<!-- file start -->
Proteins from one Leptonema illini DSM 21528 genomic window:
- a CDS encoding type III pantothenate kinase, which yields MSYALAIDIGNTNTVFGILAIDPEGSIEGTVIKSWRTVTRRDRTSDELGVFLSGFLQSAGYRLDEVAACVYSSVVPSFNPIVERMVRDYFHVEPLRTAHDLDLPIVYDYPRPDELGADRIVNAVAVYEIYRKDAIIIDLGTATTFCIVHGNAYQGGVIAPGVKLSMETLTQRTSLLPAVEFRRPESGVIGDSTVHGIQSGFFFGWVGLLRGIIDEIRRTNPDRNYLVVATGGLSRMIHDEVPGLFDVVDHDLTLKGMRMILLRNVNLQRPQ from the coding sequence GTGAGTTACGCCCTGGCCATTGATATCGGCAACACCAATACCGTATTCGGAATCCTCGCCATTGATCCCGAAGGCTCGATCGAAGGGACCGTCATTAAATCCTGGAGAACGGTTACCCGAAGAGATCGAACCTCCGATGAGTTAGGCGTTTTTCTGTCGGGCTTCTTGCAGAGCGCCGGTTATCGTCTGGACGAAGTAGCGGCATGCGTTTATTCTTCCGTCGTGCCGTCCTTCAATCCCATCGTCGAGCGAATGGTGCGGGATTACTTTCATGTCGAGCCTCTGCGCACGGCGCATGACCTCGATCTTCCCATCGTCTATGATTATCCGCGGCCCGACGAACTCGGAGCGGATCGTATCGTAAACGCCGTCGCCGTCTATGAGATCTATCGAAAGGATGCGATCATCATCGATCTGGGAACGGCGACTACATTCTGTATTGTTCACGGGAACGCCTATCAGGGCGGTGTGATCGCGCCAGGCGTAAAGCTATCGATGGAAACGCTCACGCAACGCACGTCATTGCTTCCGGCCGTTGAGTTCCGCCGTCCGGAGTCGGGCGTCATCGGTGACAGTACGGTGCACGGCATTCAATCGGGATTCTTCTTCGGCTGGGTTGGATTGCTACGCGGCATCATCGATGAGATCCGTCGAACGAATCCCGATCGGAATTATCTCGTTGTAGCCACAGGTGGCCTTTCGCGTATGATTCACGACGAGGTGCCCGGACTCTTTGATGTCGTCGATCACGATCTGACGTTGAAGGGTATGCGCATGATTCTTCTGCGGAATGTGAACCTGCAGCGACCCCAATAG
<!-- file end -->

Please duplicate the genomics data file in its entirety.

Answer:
Proteins from one Leptonema illini DSM 21528 genomic window:
- a CDS encoding type III pantothenate kinase, which yields MSYALAIDIGNTNTVFGILAIDPEGSIEGTVIKSWRTVTRRDRTSDELGVFLSGFLQSAGYRLDEVAACVYSSVVPSFNPIVERMVRDYFHVEPLRTAHDLDLPIVYDYPRPDELGADRIVNAVAVYEIYRKDAIIIDLGTATTFCIVHGNAYQGGVIAPGVKLSMETLTQRTSLLPAVEFRRPESGVIGDSTVHGIQSGFFFGWVGLLRGIIDEIRRTNPDRNYLVVATGGLSRMIHDEVPGLFDVVDHDLTLKGMRMILLRNVNLQRPQ from the coding sequence GTGAGTTACGCCCTGGCCATTGATATCGGCAACACCAATACCGTATTCGGAATCCTCGCCATTGATCCCGAAGGCTCGATCGAAGGGACCGTCATTAAATCCTGGAGAACGGTTACCCGAAGAGATCGAACCTCCGATGAGTTAGGCGTTTTTCTGTCGGGCTTCTTGCAGAGCGCCGGTTATCGTCTGGACGAAGTAGCGGCATGCGTTTATTCTTCCGTCGTGCCGTCCTTCAATCCCATCGTCGAGCGAATGGTGCGGGATTACTTTCATGTCGAGCCTCTGCGCACGGCGCATGACCTCGATCTTCCCATCGTCTATGATTATCCGCGGCCCGACGAACTCGGAGCGGATCGTATCGTAAACGCCGTCGCCGTCTATGAGATCTATCGAAAGGATGCGATCATCATCGATCTGGGAACGGCGACTACATTCTGTATTGTTCACGGGAACGCCTATCAGGGCGGTGTGATCGCGCCAGGCGTAAAGCTATCGATGGAAACGCTCACGCAACGCACGTCATTGCTTCCGGCCGTTGAGTTCCGCCGTCCGGAGTCGGGCGTCATCGGTGACAGTACGGTGCACGGCATTCAATCGGGATTCTTCTTCGGCTGGGTTGGATTGCTACGCGGCATCATCGATGAGATCCGTCGAACGAATCCCGATCGGAATTATCTCGTTGTAGCCACAGGTGGCCTTTCGCGTATGATTCACGACGAGGTGCCCGGACTCTTTGATGTCGTCGATCACGATCTGACGTTGAAGGGTATGCGCATGATTCTTCTGCGGAATGTGAACCTGCAGCGACCCCAATAG